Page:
Not long ago there were only a few streaming services available to Canadians. In recent years, however, a range of new platforms hit the market, just as pandemic lockdowns increased our appetite for content. Now market saturation, inflation and the lifting of pandemic restrictions mean Canadians are reconsidering their subscription choices.
“It seems like adoption is at an inflection point,” said Nicole McKnight, the Canadian public relations manager of online comparison-shopping platform Finder. “Streaming is still incredibly popular with Canadians, but now prices are rising, inflation is happening, and Canadians are looking to pare down the number of streaming services they got during the pandemic.”
According to a survey conducted by Finder in August, 2021, more than 61 per cent of Canadians subscribed to at least one streaming service, putting the country fifth out of 19 countries studied. Netflix was by far the most popular service, with more than 52 per cent of Canadian respondents maintaining a subscription to the platform, followed by Amazon Prime Video at 25 per cent, Disney+ at 17 per cent and Crave at 11 per cent.
“Canadians still, in general, seem to love streaming,” said Ms. McKnight. “Canadians are well above average when compared to other countries, and I don’t think that will necessarily change.”
That said, according to a recent survey conducted by Finder, six in 10 Canadians are looking to reduce their discretionary spending in response to inflation. Furthermore, Ms. McKnight says Finder’s website traffic numbers have skyrocketed this summer, suggesting Canadians are interested in optimizing their streaming budgets.
“In our streaming niche we’ve seen two to three times as much traffic [compared to last year] over the last two to four months,” she said. “Canadians are comparison shopping and want more information about pricing to decide what kind of streaming services they want to have going forward.”
More competition, less discretionary spending and less time locked-down at home is causing consumers in Canada and around the world to re-think their subscription habits. This trend was first reflected in Netflix’s April earnings report, which showed subscriber numbers dipping by about 200,000 during the first quarter of this year – the first drop in the company’s history.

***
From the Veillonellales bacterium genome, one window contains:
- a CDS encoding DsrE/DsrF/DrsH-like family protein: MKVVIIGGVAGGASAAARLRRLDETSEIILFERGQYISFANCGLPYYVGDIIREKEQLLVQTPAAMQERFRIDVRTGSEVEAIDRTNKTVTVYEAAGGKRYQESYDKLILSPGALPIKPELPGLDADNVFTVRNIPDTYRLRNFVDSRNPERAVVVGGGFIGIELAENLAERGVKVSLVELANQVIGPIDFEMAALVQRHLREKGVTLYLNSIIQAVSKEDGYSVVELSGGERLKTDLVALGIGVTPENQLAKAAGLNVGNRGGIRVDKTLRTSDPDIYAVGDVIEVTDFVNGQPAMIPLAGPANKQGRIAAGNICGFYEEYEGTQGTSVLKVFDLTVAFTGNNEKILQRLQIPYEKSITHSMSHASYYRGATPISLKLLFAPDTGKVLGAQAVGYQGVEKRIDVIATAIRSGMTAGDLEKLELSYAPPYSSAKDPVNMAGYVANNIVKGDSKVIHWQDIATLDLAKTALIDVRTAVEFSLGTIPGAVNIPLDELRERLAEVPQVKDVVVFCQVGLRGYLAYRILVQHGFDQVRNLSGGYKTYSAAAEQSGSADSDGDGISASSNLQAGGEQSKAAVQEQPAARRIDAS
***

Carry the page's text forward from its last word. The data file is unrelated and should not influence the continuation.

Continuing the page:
“That was a huge shock in the industry,” said Wade Payson-Denney, the public relations and communications manager for Parrot Analytics, which tracks and forecasts content demand. “Before inflation really took off there was this consensus that most consumers in North America were willing to pay for three to four streaming services; with inflation that could go down to two to three.”
Though it had braced investors for another decline of two million subscribers in the second quarter of the year, however, Netflix announced in July that it had only lost about one million additional paying customers.
Mr. Payson-Denney believes the changing landscape will inspire many of Netflix’s competitors to consolidate, as demonstrated by the recent merger between WarnerMedia and Discovery. Netflix, meanwhile, is responding by experimenting with password sharing crackdowns and will introduce an ad-supported version in 2023.
“I’m sure there are people who are price conscious enough and will downgrade [to an ad-supported version], especially if the cost of the ad-free option keeps going up,” explained Joshua Gorner, the proprietor of WhereCanIWatch.ca.
In the meantime, Mr. Gorner says cost-conscious Canadians can cut their streaming bills by auditing their viewing habits, anticipating what they want to watch in the months ahead, and planning their subscriptions accordingly.
“Look at staggering your subscriptions,” he advised. “Subscribe to Crave for a month, catch up on all the HBO and ShowTime stuff you’ve been interested in or any movies that are on there, and maybe the next month go to Disney+ and catch up on your Marvel shows and your FX shows.”
Mr. Gorner also advises waiting until the final episode of a season is released before joining the service.
“Don’t necessarily sign up the weekend that the show launches, because some of the time – and especially on services like Disney+, Paramount+ or Crave even – they don’t launch the entire season all at once, they roll it out over several weeks,” he said. “That way you only have to pay for the month, and it could even be covered by a free trial.”
Mr. Gorner adds that some platforms offer membership discounts during events like Black Friday, Cyber Monday and Amazon Prime Day. Another tip: Canadians can often enjoy free content on platforms like CBC Gem, CTV, Family Channel and YouTube.
Telus also recently introduced a package called Stream+ that includes Netflix, AppleTV+, Discovery+ and Telus TV subscriptions – which otherwise cost $32 combined – starting at $20 per month, and Mr. Gorner hopes more package deals are on the way.
“There will probably be streaming packages that will be thrown into that mix as time goes on because I imagine people would like to have things consolidated on one bill,” he said. “If they get some kind of discount for doing that, so much the better.”